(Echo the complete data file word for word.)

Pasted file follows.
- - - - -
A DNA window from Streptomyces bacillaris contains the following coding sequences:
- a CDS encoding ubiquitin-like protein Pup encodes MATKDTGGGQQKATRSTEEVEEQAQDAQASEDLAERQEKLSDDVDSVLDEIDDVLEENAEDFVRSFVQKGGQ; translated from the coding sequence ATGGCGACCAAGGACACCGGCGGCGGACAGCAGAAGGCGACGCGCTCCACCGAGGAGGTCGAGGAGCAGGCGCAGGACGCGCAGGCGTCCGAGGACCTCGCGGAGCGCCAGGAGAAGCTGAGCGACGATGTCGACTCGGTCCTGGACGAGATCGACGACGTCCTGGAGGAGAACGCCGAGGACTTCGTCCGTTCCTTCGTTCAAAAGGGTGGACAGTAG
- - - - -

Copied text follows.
A DNA window from Streptomyces bacillaris contains the following coding sequences:
- a CDS encoding ubiquitin-like protein Pup encodes MATKDTGGGQQKATRSTEEVEEQAQDAQASEDLAERQEKLSDDVDSVLDEIDDVLEENAEDFVRSFVQKGGQ; translated from the coding sequence ATGGCGACCAAGGACACCGGCGGCGGACAGCAGAAGGCGACGCGCTCCACCGAGGAGGTCGAGGAGCAGGCGCAGGACGCGCAGGCGTCCGAGGACCTCGCGGAGCGCCAGGAGAAGCTGAGCGACGATGTCGACTCGGTCCTGGACGAGATCGACGACGTCCTGGAGGAGAACGCCGAGGACTTCGTCCGTTCCTTCGTTCAAAAGGGTGGACAGTAG